Hello, world. I’m MacDara Conroy, and this is my blog.

Date: September 2011

Harnessing the Power of Feedback Loops

Related to the previous entry. I'm convinced that when people are confronted with the real-time effects of their behaviour in an open setting (such as with dynamic speed displays, which are pretty common here) it does prompt a change for the better. #link

Eating Your Cultural Vegetables

My view? There's nothing wrong with being a dilettante if you engage faithfully with the things you pick and choose. Also, the distinction must be made between things that people like because they're good, albeit an acquired taste, and things that everyone says they like but are really rubbish. But yeah, that thing about missing the last episode of Treme? I dropped off The Wire before the end of season 4, and I've just kept missing that train ever since. #link

The Kid Should See This

The best of the web curated for children. If teachers aren't finding a way to use this in classrooms post-haste... #link

'Nobody Uses Their Real Name' and Other Outdated Notions

"The idea that the internet is a place that’s separate from reality has faded. People generally have online identities that map to who they really are. Outside of a few legitimate edge cases and the occasional sci-fi fantasy, who we are online is simply who we are." True, true. Yet I still think there's a place for pseudonyms. I think most people forget that there are genuine reasons why some people don't want to be easily identified (describing them as 'edge cases' characterises them as being less common than I suspect they really are). And the case of Google+ is such an important one because of its integration with other services (e-mail, calendar, etc) that have little-to-nothing to do with identity as such. #link

The Weather Wheel

Comparing world cities by temperature, precipitation and wind speed. Yep, Dublin's pretty cold alright [c/o Kottke]. #link


tep-by-step tutorials in programming basics. Looks inviting. #link

Bootstrap, from Twitter

"Bootstrap is a toolkit from Twitter designed to kickstart development of webapps and sites." This looks great; thanks, Twitter. #link

Unedited Thoughts About Technology Better Left Unposted

Co-signed. There's no reason why Apple has to be the only company making stuff that everyone wants. Why isn't the Android platform on a level pegging with iPhone apps? Just get it done already so the rest of us can buy cheap tablets and join in the future party. #link

Rhodia Writing Pads

I've just started using a No 16 (yellow grid) with a cover and pen loop and I love it already. It's so much lighter (and cheaper) than the Moleskine I was using, and the paper quality is more suited to my tastes, too (I use a Pilot G-2, which used to bleed and smear on the Moleskine but writes with a finer, drier line on the Rhodia). Plus when I'm finished, I just swap in a new pad -- no more worries about filling my pages with nonsense. #link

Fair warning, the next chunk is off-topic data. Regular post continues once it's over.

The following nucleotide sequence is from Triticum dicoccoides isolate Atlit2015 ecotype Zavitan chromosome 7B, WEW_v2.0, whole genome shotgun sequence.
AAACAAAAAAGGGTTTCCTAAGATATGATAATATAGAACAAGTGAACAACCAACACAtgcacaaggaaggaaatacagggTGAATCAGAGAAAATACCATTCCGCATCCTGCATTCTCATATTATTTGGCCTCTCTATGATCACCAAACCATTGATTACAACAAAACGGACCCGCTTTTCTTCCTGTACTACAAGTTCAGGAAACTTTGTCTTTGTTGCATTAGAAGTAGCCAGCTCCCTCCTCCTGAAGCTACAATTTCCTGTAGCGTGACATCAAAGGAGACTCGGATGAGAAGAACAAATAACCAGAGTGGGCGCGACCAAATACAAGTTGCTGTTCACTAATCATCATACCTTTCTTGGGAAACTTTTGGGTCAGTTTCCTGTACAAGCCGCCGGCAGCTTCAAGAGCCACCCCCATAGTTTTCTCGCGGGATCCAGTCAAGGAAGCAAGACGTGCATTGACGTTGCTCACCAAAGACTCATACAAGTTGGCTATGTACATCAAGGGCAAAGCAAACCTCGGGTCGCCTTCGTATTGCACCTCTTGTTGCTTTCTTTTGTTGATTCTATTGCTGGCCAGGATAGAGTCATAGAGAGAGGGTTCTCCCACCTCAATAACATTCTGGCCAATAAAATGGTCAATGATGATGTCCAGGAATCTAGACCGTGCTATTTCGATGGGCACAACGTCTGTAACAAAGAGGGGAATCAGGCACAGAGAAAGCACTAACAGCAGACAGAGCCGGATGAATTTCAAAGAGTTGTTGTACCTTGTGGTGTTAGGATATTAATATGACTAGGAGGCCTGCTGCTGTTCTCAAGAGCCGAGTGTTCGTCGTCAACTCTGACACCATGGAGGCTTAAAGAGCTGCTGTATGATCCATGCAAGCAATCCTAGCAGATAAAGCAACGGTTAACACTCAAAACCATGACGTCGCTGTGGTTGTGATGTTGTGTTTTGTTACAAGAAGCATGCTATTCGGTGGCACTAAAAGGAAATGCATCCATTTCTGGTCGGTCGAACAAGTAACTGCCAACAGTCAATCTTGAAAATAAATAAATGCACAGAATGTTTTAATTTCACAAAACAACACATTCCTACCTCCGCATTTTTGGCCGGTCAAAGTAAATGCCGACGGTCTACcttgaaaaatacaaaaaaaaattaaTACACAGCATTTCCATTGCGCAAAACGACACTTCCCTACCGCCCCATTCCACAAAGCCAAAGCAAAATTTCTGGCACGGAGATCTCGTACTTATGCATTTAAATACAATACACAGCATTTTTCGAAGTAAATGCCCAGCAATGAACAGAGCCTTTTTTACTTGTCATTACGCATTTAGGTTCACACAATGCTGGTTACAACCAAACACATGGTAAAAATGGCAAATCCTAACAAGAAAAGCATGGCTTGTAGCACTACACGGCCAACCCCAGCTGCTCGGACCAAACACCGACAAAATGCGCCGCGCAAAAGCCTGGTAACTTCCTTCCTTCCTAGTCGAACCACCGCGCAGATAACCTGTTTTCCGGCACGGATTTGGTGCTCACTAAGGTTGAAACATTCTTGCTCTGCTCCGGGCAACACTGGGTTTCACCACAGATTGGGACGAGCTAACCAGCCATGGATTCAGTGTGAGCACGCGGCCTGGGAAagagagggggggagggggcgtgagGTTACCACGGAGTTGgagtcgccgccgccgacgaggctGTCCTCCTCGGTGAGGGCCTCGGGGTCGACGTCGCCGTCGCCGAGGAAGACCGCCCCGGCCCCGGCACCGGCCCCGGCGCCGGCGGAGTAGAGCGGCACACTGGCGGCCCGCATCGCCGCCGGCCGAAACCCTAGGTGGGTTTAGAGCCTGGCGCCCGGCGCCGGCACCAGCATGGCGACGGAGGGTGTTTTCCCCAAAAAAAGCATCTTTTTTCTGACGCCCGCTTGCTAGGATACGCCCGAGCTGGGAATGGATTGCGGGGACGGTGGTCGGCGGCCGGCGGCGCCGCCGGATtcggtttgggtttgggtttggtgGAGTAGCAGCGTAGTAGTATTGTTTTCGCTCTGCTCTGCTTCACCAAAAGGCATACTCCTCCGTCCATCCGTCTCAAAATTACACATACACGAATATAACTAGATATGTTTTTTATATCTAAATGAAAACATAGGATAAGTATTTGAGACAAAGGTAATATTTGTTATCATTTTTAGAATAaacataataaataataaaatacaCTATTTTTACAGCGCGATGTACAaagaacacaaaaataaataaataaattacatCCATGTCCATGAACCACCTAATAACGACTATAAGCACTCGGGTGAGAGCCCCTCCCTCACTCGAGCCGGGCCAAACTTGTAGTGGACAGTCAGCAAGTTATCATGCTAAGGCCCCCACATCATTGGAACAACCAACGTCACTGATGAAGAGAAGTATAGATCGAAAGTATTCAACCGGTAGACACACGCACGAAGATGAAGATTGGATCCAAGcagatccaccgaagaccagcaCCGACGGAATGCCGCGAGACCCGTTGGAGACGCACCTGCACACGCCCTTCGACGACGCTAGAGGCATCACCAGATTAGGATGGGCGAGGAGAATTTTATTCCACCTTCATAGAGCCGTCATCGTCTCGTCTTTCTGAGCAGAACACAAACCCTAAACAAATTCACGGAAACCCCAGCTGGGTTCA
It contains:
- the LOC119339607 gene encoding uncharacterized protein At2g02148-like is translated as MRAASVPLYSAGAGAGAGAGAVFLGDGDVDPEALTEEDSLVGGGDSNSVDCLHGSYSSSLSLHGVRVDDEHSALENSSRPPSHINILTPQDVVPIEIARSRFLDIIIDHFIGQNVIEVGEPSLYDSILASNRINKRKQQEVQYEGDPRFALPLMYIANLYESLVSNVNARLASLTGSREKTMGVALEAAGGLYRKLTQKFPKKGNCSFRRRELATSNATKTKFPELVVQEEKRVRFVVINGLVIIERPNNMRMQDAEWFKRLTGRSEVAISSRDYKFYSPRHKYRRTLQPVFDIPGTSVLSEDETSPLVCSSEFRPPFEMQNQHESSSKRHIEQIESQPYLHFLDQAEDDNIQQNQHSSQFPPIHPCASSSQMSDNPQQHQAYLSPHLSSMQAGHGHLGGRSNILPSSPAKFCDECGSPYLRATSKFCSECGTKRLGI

Muphry's Law

'If you write anything criticising editing or proofreading, there will be a fault in what you have written.' Guilty. #link

The Game Design of Everyday Things: Everyday Gaming

Interesting thoughts from Tom Armitage. But to add my own: there's a fine line between "designing games to fit into the fabric of everyday lives", and having those games become a chore, making me feel guilty for not playing (I'm looking at you, Animal Crossing). #link

Five myths about Africa

The commenters are right: you can't judge the whole continent based on the South Africa experience alone. But it's important to talk about these things, as there are obvious kernals of universal truth (there is loads of money in Africa, for instance, but it's being spent on weapons and backhanders, not food). #link

Sweden’s space port

"Kiruna has few natural resources beyond a rich vein of iron ore stretching more than a mile below the ground. It’s not a skiing destination, and there are few cultural attractions. There’s an ample supply of reindeer, but otherwise little charismatic wildlife. Yet the town has been gifted with something less tangible: a willingness to bet on seemingly crazy ideas -- and brilliant marketing." #link

Recipe for Maccabee salad

Stuck for something to have for dinner the other evening, and realising we had a tub of Greek yogurt and some leftover feta in the fridge that needed using, Bee and I improvised this quick bean salad which turned out to be very delicious indeed. It’s the gherkins that give it that special kick, I think.

We had it with steamed chicken and mangetout, but it would be equally good with fusilli as a pasta salad. Serves three or four, depending on how greedy you are.


Every Final Destination Death (1-4)

So you never have to see any of the actual movies. NSFW, or for anyone of a nervous disposition (even though so many of these situations would simply not happen, being physically impossible). #link

Roger Ailes and the rise of Fox News

"To watch even a day of Fox News -- the anger, the bombast, the virulent paranoid streak, the unending appeals to white resentment, the reporting that is held to the same standard of evidence as a political campaign attack ad -- is to see a refraction of its founder, one of the most skilled and fearsome operatives in the history of the Republican party ... Ailes has used Fox News to pioneer a new form of political campaign -- one that enables the Republican party to bypass sceptical reporters and wage an around-the-clock, partisan assault on public opinion. The network, at its core, is a giant soundstage created to mimic the look and feel of a news operation, cleverly camouflaging political propaganda as independent journalism." The rest is even worse. What a scumbag. #link